Such a skill set means less than it used to. In the sixteen years since Bush won his Heisman, only two running backs have taken home the award. The last NCAA champion to feature a ballcarrier as the focal point was Alabama in 2015; Nick Saban has spent the intervening years getting his school accredited as QBU. When breaking passing records becomes a prerequisite for winning a title, ground yardage can seem like little more than a rounding error. Upon taking the Texas job, Sarkisian touted the importance of centering the Longhorns offense around his star back, but UT’s first-year coach understands the requirements of the sport at its highest levels. “We believe in running the football. It’s a mentality, it’s a mindset,” Sarkisian said after the win over Tech. “When you can do that, with your efficiency in the pass game, that’s when you become really dangerous.”
It would mean more to the Longhorns’ prospects—in the terms that college football now reduces to, SEC titles and playoff appearances—to keep the next Quinn Ewers in state than to recruit the next Robinson. Maybe that’s always been the case; even Williams’ monumental 1998 season only earned Texas a second-place finish in the Big 12 South, a mark UT has matched more than a dozen times since.
If a great quarterback nearly ensures success, a great running back dramatizes the struggle. He is the game’s pounding rhythm and bursts of grace, its patience and its payoff. Robinson’s favorite play is the outside zone, in which blockers spread out the defensive front and let the ballcarrier scan for an opportunity. “When it opens up, you just burst,” he says. “You create.” Such an approach is something of a regional delicacy. “Texas fans pick up on it pretty quickly. They’ve seen some great backs in the past,” Longhorns radio announcer Craig Way said. “They anticipate something great in big moments, and when that first play comes along, it just feeds the monster. The more he gives them, the more thrilled they are about it.”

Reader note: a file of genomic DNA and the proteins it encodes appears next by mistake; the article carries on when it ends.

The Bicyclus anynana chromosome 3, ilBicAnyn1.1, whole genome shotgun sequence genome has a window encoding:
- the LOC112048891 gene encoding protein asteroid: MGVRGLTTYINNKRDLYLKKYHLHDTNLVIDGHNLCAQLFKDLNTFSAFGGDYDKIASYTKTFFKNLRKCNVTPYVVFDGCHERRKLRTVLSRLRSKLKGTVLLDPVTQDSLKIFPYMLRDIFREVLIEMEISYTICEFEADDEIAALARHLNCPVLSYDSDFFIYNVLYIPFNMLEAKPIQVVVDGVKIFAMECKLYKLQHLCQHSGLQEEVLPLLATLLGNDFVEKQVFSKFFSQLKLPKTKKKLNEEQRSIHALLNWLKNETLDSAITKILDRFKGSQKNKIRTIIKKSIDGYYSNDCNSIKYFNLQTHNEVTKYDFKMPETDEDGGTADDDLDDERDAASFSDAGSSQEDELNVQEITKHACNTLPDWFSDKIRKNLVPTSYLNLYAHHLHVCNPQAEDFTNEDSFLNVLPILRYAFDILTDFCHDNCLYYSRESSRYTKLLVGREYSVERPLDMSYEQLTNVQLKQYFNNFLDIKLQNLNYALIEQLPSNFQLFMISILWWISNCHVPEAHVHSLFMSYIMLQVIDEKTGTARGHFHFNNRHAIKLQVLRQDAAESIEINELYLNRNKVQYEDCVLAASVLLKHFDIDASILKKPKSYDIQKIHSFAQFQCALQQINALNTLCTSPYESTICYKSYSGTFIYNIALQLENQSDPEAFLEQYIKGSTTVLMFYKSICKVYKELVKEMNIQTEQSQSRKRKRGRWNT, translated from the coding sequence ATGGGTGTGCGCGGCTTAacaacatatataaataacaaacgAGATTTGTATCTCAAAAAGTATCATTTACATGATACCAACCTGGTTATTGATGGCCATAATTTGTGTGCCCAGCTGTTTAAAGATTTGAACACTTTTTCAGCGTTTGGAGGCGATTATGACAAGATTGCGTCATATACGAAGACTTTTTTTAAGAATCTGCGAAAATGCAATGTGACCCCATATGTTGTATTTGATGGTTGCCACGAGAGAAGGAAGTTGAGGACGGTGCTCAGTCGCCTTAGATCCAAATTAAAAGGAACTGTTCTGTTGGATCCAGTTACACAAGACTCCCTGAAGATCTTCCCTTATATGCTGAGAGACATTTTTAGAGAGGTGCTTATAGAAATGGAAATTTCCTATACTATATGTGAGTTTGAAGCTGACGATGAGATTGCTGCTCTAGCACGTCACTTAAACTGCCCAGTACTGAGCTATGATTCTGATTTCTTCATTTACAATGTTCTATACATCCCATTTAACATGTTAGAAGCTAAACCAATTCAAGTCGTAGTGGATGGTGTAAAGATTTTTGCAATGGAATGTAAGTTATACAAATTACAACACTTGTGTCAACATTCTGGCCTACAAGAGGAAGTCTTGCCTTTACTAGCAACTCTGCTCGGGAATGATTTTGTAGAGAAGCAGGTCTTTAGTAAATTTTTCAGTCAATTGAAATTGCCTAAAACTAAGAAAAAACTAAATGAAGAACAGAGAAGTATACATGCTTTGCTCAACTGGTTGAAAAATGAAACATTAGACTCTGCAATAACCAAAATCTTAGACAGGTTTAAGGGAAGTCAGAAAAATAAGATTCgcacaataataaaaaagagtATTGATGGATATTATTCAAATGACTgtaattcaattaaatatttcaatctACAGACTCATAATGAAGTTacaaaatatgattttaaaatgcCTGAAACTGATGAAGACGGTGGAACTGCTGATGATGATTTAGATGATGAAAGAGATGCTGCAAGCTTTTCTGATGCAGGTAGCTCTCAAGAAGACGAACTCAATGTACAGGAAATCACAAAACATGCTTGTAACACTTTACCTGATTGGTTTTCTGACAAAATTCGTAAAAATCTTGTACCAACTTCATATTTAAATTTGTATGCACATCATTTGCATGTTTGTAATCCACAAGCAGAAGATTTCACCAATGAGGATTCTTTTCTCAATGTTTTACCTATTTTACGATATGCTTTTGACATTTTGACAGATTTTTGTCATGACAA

Saturday afternoon at the Cotton Bowl in Dallas, Texas will play Oklahoma. With the Sooners set to join the Longhorns in the move to the SEC, the Red River Showdown, always a spectacle, comes laden with fresh subtext. The winner won’t just take the usual prizes—the joy of twisting the knife between a rival’s ribs and an inside track to the Big 12 title, in that order. No, this weekend’s victors will earn a more meaningful leg up: a chance to step into the SEC saloon as a roughneck rather than a patsy.
Oklahoma enters the game a deserving favorite. Sooners coach Lincoln Riley has built in Norman what Sarkisian has only started outlining in Austin, a point-piling program that churns out top-drafted passers like they’re coming off a Jumpman-logoed assembly line. But Oklahoma’s most recent model, preseason Heisman favorite Spencer Rattler, has looked shaky; two weeks ago, OU’s home fans booed him and chanted for his backup. Robinson, on the other hand, posted a career-high 238 yards and two touchdowns against TCU last weekend. (An excerpt from a 27-yard touchdown run: a pair of Horned Frog safeties launched themselves at Robinson’s thigh pads, and he treated them the way slalom skiers treat those spring-loaded gates.)
Rivalry games are referendums; Sarkisian will soon receive the season’s most heavily weighted progress report. If Robinson carries the Longhorns to an upset, fans will do what they’re supposed to—get ahead of themselves. Sarkisian’s first year will be branded an immediate success, and his star’s Heisman odds, eighth-best in the country, will climb. Partisans will politic. “Ricky and I need some company,” Campbell has already said.
For four hours on Saturday, though, all those concerns will be a long way off. However the project of UT football’s restoration unfolds, the Longhorns have already nailed down one component. They have a player who, with the ball in his hands, makes you forget about everything else.